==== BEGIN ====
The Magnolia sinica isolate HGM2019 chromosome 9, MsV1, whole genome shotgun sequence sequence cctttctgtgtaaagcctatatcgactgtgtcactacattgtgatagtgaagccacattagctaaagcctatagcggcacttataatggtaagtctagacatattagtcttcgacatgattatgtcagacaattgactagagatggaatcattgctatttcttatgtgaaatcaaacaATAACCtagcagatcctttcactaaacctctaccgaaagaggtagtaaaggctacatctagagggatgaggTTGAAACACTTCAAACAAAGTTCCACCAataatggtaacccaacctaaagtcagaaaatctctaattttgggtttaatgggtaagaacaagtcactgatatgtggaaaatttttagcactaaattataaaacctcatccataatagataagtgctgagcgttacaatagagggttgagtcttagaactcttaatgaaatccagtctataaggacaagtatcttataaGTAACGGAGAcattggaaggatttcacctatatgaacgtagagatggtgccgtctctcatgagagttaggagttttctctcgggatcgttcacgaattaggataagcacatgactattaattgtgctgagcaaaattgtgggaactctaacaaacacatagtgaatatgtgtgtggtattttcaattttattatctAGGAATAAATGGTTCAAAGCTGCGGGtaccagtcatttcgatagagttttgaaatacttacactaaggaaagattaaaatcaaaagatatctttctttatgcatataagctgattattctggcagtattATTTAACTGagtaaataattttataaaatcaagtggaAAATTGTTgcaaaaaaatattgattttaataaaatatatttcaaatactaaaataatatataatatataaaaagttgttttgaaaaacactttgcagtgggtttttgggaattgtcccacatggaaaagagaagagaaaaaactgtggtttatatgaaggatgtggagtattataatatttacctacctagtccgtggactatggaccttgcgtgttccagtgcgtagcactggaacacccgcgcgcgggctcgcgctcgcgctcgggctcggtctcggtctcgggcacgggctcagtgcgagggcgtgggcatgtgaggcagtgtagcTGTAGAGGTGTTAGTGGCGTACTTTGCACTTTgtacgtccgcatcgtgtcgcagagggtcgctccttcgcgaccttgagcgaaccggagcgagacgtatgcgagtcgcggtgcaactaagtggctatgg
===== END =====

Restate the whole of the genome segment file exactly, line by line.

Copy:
The Magnolia sinica isolate HGM2019 chromosome 9, MsV1, whole genome shotgun sequence sequence cctttctgtgtaaagcctatatcgactgtgtcactacattgtgatagtgaagccacattagctaaagcctatagcggcacttataatggtaagtctagacatattagtcttcgacatgattatgtcagacaattgactagagatggaatcattgctatttcttatgtgaaatcaaacaATAACCtagcagatcctttcactaaacctctaccgaaagaggtagtaaaggctacatctagagggatgaggTTGAAACACTTCAAACAAAGTTCCACCAataatggtaacccaacctaaagtcagaaaatctctaattttgggtttaatgggtaagaacaagtcactgatatgtggaaaatttttagcactaaattataaaacctcatccataatagataagtgctgagcgttacaatagagggttgagtcttagaactcttaatgaaatccagtctataaggacaagtatcttataaGTAACGGAGAcattggaaggatttcacctatatgaacgtagagatggtgccgtctctcatgagagttaggagttttctctcgggatcgttcacgaattaggataagcacatgactattaattgtgctgagcaaaattgtgggaactctaacaaacacatagtgaatatgtgtgtggtattttcaattttattatctAGGAATAAATGGTTCAAAGCTGCGGGtaccagtcatttcgatagagttttgaaatacttacactaaggaaagattaaaatcaaaagatatctttctttatgcatataagctgattattctggcagtattATTTAACTGagtaaataattttataaaatcaagtggaAAATTGTTgcaaaaaaatattgattttaataaaatatatttcaaatactaaaataatatataatatataaaaagttgttttgaaaaacactttgcagtgggtttttgggaattgtcccacatggaaaagagaagagaaaaaactgtggtttatatgaaggatgtggagtattataatatttacctacctagtccgtggactatggaccttgcgtgttccagtgcgtagcactggaacacccgcgcgcgggctcgcgctcgcgctcgggctcggtctcggtctcgggcacgggctcagtgcgagggcgtgggcatgtgaggcagtgtagcTGTAGAGGTGTTAGTGGCGTACTTTGCACTTTgtacgtccgcatcgtgtcgcagagggtcgctccttcgcgaccttgagcgaaccggagcgagacgtatgcgagtcgcggtgcaactaagtggctatgg